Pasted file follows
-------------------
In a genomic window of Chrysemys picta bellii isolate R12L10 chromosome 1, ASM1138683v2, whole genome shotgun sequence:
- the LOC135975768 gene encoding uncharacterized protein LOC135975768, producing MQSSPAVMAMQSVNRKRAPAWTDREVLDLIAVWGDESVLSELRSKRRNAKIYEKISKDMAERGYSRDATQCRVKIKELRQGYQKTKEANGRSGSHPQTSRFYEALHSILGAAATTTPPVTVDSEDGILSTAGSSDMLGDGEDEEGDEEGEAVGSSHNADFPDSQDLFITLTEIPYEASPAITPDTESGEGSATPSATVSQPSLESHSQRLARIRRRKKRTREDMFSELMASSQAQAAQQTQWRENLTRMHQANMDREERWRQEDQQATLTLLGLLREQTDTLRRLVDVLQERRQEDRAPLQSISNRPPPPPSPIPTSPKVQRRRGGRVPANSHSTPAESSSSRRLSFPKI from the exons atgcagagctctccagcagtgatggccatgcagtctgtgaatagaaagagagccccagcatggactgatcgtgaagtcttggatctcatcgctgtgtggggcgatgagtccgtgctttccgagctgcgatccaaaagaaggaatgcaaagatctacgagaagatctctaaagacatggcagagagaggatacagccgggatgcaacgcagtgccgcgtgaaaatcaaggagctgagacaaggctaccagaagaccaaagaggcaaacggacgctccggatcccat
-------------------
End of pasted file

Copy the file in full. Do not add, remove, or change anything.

In a genomic window of Chrysemys picta bellii isolate R12L10 chromosome 1, ASM1138683v2, whole genome shotgun sequence:
- the LOC135975768 gene encoding uncharacterized protein LOC135975768, producing MQSSPAVMAMQSVNRKRAPAWTDREVLDLIAVWGDESVLSELRSKRRNAKIYEKISKDMAERGYSRDATQCRVKIKELRQGYQKTKEANGRSGSHPQTSRFYEALHSILGAAATTTPPVTVDSEDGILSTAGSSDMLGDGEDEEGDEEGEAVGSSHNADFPDSQDLFITLTEIPYEASPAITPDTESGEGSATPSATVSQPSLESHSQRLARIRRRKKRTREDMFSELMASSQAQAAQQTQWRENLTRMHQANMDREERWRQEDQQATLTLLGLLREQTDTLRRLVDVLQERRQEDRAPLQSISNRPPPPPSPIPTSPKVQRRRGGRVPANSHSTPAESSSSRRLSFPKI from the exons atgcagagctctccagcagtgatggccatgcagtctgtgaatagaaagagagccccagcatggactgatcgtgaagtcttggatctcatcgctgtgtggggcgatgagtccgtgctttccgagctgcgatccaaaagaaggaatgcaaagatctacgagaagatctctaaagacatggcagagagaggatacagccgggatgcaacgcagtgccgcgtgaaaatcaaggagctgagacaaggctaccagaagaccaaagaggcaaacggacgctccggatcccat